The City of Nanaimo is a community of 90,000 located on the east side of Vancouver Island, approximately 110 km north of Victoria, and a short 15 minute flight from Vancouver. The Regional District of Nanaimo has a population of approximately 150,000. The primary trading and services area served by Nanaimo is the 400,000 people living north of the Malahat – about half of Vancouver Island!

Our History

Nanaimo was first settled thousands of years ago by the Coast Salish Peoples who named the area “Sne-ney-mous” which means “a meeting or gathering place”. The Coast Salish traveled from villages along the Nanaimo River and False Narrows to build longhouses at Departure Bay. The Snuneymuxw First Nation is one of the largest Nations in B.C. with a population of over 1,700 people. Snuneymuxw territory encompasses one of the most productive and resource rich areas at the heart of the Salish Sea. Change began with Imperial Spain’s explorers charting these coastal waters in 1791. Control over the area passed to the British Empire in the early 19th century and the first settlers arrived in the early 1800’s and set up a trading post, which established Nanaimo as an important hub of commerce. A fort was erected by the Hudson’s Bay Company in 1853 and is now a restored landmark. From 1852 until 1952, Nanaimo was primarily a coal town. Originally, coal-burning ships refueled here and coal was exported in large quantities from numerous mines in the area. The City of Nanaimo was incorporated as a municipality in 1874. By the middle of the 20th century, increased demand for lumber and a declining need for coal brought the area’s thriving forests to the forefront. Nanaimo’s fishery also maintained a high profile as an economic driver during this time. Around the turn of the millennium, economic conditions were changing dramatically and resource industries started to lose their position as the driving forces of business and employment in the region. Nanaimo has since risen in prominence as a centre for education, health care, government services, tech innovation & development, communications, tourism and as a transportation centre. This changing economic landscape will shape Nanaimo’s future and its changing demographics. Meanwhile, Nanaimo continues to develop as a centre for the meeting and movement of products and people – a gathering place, as always.

Climate

Nanaimo boasts one of the mildest and sunniest climates in Canada, experiencing close to 1850 hours of sunshine annually. The city is protected from Pacific weather systems by a range of mountains which run the length of Vancouver Island. Nanaimo’s climate is also moderated by the Strait of Georgia. The region’s range of moderate precipitation makes it the ideal place for year-round recreational pursuits. You can truly golf, sail, surf and ski all on the same day for many months of the year!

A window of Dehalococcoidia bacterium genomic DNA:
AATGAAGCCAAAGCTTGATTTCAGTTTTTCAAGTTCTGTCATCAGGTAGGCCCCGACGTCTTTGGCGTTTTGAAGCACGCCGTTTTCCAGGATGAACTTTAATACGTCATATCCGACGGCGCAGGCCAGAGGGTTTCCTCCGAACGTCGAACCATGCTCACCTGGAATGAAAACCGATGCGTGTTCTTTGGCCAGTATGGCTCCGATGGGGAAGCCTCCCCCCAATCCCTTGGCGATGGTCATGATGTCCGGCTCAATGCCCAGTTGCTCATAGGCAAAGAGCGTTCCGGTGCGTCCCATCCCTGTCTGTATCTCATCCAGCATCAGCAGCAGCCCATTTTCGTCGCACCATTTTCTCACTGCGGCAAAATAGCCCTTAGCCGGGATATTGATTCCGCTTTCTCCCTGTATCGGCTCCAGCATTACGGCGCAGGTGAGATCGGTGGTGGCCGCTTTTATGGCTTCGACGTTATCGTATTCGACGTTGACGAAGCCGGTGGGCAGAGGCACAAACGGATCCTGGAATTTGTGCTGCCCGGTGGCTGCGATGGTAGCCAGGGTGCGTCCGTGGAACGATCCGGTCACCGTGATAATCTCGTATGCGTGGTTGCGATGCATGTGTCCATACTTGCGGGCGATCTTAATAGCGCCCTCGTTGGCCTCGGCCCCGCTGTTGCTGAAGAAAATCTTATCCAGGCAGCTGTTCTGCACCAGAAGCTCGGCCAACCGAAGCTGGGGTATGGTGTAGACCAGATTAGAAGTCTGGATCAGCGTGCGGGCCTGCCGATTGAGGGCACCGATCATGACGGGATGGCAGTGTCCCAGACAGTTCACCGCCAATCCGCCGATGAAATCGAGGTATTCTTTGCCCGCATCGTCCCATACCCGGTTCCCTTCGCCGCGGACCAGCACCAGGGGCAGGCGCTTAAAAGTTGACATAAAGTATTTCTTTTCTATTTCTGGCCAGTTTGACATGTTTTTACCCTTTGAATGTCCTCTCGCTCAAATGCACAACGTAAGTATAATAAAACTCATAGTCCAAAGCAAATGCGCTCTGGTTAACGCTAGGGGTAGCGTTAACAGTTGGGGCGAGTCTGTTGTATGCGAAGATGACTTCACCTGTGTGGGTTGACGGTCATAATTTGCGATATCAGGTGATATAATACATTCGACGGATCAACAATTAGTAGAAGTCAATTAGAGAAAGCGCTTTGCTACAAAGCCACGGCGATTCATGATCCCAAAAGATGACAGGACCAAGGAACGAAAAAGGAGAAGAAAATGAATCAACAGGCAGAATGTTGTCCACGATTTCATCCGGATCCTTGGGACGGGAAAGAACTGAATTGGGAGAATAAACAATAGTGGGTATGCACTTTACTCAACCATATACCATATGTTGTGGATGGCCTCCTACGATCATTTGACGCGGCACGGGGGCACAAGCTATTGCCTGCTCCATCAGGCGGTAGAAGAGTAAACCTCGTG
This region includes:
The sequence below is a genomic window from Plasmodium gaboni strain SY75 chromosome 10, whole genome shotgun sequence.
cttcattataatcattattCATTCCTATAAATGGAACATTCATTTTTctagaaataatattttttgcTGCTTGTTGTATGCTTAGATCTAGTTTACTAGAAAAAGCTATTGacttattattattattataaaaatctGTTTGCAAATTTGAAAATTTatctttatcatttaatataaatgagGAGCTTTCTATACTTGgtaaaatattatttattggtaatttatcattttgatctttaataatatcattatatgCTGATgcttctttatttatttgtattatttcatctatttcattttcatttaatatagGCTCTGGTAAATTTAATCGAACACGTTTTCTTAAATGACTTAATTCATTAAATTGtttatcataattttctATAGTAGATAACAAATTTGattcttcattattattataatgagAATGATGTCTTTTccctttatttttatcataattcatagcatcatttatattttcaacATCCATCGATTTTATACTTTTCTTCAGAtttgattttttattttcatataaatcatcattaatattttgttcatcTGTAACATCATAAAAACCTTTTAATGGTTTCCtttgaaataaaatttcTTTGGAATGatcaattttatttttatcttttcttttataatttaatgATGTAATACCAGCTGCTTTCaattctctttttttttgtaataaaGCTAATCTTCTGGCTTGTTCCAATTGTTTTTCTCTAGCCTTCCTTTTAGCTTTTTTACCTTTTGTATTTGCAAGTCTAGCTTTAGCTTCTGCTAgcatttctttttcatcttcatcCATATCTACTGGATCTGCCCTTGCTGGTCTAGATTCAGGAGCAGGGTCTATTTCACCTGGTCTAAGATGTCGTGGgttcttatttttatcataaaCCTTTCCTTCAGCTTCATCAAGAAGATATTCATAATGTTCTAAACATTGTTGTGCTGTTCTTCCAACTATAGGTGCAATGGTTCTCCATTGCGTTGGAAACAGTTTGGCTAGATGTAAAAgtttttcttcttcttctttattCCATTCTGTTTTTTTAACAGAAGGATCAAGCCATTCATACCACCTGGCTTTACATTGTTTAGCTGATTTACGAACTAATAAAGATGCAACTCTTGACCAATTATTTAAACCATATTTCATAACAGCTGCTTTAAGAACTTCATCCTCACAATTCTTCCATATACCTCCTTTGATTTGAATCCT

Business Composition

As with Canadian business composition, the majority of the businesses in the Nanaimo region are small to medium size enterprises. Approximately 88 percent of the businesses are small, employing fewer than 19 people; 155 businesses (4%) have more than 50 employees. Businesses operating in Nanaimo are required to have a City of Nanaimo business licence. As of Dec 31, 2015 there were 5,782 licences issued for businesses operating in the city. Most of Nanaimo’s businesses are locally owned operations. 67% describe themselves as locally owned and operated, 3% are franchise operations and 9.49% are branch offices of larger companies. Home-based businesses account for about 36% of total business licences issued. Many people choose to use their home as a “business incubator” to test their initial business ideas and later move into commercial space. The figure below details the number of business licences issued by the city of Nanaimo, by industry sector. As of December 31, 2015, the construction sector had the highest number of licenses, accounting for 17.4% of the total. The retail sector has the second highest number of business licences accounting for 14.0% of the total. The chart does not include unlicensed businesses, government service operations, or not-for-profit organizations. City of Nanaimo data includes businesses of every size including single proprietors.

Trade Area

Nanaimo’s location has helped the city develop as an important retail, service, transportation and distribution centre for central and northern Vancouver Island. The city has about 57% of the Nanaimo Regional District population, but has 75% of the region’s retail and service floor space. The city’s primary trade area comprises about 154,495 people drawn from the Nanaimo Regional District and the town of Ladysmith. This trade area has been growing due to population growth. On average, the primary trade area grew by 5.7% between 2006 and 2011.

© Greater Nanaimo Chamber of Commerce | Photography by Dirk Heydemann HA Photography | Video by Tannar Productions